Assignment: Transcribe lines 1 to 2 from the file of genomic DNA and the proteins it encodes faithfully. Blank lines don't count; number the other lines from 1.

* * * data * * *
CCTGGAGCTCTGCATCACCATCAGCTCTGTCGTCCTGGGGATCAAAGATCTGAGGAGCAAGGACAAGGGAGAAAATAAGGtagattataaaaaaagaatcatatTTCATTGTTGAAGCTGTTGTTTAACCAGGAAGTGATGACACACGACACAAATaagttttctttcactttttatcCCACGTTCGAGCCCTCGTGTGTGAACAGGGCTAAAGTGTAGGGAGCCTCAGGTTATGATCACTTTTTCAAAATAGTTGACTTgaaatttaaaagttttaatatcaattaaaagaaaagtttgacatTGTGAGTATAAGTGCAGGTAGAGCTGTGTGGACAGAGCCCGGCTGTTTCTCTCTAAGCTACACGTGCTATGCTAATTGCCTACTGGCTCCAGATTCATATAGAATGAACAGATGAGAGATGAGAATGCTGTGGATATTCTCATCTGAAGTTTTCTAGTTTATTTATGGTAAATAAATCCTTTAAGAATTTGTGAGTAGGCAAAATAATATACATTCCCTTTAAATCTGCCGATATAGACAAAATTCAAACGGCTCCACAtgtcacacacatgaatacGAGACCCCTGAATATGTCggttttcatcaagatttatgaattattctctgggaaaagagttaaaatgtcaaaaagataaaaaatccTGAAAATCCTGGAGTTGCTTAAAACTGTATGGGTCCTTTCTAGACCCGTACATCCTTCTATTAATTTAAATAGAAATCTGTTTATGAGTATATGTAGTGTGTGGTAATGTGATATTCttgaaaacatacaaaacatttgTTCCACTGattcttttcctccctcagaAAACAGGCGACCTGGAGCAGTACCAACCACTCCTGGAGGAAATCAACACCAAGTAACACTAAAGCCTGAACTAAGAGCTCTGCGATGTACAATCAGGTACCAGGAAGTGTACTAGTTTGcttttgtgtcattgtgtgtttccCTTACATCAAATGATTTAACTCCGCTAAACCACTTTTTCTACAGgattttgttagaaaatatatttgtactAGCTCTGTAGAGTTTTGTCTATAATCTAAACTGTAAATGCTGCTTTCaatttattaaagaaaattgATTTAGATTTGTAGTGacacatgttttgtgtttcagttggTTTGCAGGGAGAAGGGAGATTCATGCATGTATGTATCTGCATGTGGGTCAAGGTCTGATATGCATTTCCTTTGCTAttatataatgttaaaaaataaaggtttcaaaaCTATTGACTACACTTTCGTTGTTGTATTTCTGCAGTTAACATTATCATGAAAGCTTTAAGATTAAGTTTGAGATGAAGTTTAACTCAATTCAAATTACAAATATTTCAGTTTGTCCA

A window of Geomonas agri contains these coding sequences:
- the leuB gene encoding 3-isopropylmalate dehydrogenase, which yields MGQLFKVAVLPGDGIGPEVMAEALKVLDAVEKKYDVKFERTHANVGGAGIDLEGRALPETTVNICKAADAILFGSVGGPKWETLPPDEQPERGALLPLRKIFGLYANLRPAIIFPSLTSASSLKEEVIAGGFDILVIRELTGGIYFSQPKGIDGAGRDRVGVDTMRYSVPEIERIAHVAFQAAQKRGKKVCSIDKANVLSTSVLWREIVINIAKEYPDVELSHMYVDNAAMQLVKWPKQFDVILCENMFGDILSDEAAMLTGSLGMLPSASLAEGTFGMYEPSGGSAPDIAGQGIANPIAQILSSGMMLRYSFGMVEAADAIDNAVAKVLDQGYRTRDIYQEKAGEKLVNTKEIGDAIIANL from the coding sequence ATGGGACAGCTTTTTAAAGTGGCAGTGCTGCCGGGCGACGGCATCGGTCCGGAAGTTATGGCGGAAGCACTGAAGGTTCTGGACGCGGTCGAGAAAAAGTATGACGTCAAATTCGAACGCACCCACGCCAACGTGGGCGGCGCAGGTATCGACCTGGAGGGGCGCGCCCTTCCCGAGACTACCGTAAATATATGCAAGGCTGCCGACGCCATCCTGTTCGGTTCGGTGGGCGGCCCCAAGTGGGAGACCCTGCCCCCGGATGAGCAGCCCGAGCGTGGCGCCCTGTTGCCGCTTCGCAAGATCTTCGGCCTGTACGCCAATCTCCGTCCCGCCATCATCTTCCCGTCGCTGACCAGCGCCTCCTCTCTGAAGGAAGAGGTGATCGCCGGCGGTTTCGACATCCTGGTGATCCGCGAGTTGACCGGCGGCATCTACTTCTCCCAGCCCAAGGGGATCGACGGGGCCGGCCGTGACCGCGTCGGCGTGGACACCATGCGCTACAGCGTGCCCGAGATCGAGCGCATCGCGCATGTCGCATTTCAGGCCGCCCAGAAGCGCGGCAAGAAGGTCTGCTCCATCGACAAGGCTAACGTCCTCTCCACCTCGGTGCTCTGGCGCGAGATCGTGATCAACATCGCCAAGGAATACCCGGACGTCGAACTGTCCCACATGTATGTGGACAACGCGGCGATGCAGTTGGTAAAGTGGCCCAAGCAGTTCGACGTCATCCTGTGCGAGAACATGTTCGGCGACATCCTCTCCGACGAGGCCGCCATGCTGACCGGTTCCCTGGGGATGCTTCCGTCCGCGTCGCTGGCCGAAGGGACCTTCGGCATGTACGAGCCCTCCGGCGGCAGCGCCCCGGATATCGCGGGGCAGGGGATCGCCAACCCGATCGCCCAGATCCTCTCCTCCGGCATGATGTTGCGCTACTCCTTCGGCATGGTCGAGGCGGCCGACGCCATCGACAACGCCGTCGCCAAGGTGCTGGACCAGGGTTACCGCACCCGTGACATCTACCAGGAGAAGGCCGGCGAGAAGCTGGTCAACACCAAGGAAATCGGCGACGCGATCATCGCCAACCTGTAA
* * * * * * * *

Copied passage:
CCTGGAGCTCTGCATCACCATCAGCTCTGTCGTCCTGGGGATCAAAGATCTGAGGAGCAAGGACAAGGGAGAAAATAAGGtagattataaaaaaagaatcatatTTCATTGTTGAAGCTGTTGTTTAACCAGGAAGTGATGACACACGACACAAATaagttttctttcactttttatcCCACGTTCGAGCCCTCGTGTGTGAACAGGGCTAAAGTGTAGGGAGCCTCAGGTTATGATCACTTTTTCAAAATAGTTGACTTgaaatttaaaagttttaatatcaattaaaagaaaagtttgacatTGTGAGTATAAGTGCAGGTAGAGCTGTGTGGACAGAGCCCGGCTGTTTCTCTCTAAGCTACACGTGCTATGCTAATTGCCTACTGGCTCCAGATTCATATAGAATGAACAGATGAGAGATGAGAATGCTGTGGATATTCTCATCTGAAGTTTTCTAGTTTATTTATGGTAAATAAATCCTTTAAGAATTTGTGAGTAGGCAAAATAATATACATTCCCTTTAAATCTGCCGATATAGACAAAATTCAAACGGCTCCACAtgtcacacacatgaatacGAGACCCCTGAATATGTCggttttcatcaagatttatgaattattctctgggaaaagagttaaaatgtcaaaaagataaaaaatccTGAAAATCCTGGAGTTGCTTAAAACTGTATGGGTCCTTTCTAGACCCGTACATCCTTCTATTAATTTAAATAGAAATCTGTTTATGAGTATATGTAGTGTGTGGTAATGTGATATTCttgaaaacatacaaaacatttgTTCCACTGattcttttcctccctcagaAAACAGGCGACCTGGAGCAGTACCAACCACTCCTGGAGGAAATCAACACCAAGTAACACTAAAGCCTGAACTAAGAGCTCTGCGATGTACAATCAGGTACCAGGAAGTGTACTAGTTTGcttttgtgtcattgtgtgtttccCTTACATCAAATGATTTAACTCCGCTAAACCACTTTTTCTACAGgattttgttagaaaatatatttgtactAGCTCTGTAGAGTTTTGTCTATAATCTAAACTGTAAATGCTGCTTTCaatttattaaagaaaattgATTTAGATTTGTAGTGacacatgttttgtgtttcagttggTTTGCAGGGAGAAGGGAGATTCATGCATGTATGTATCTGCATGTGGGTCAAGGTCTGATATGCATTTCCTTTGCTAttatataatgttaaaaaataaaggtttcaaaaCTATTGACTACACTTTCGTTGTTGTATTTCTGCAGTTAACATTATCATGAAAGCTTTAAGATTAAGTTTGAGATGAAGTTTAACTCAATTCAAATTACAAATATTTCAGTTTGTCCA

A window of Geomonas agri contains these coding sequences: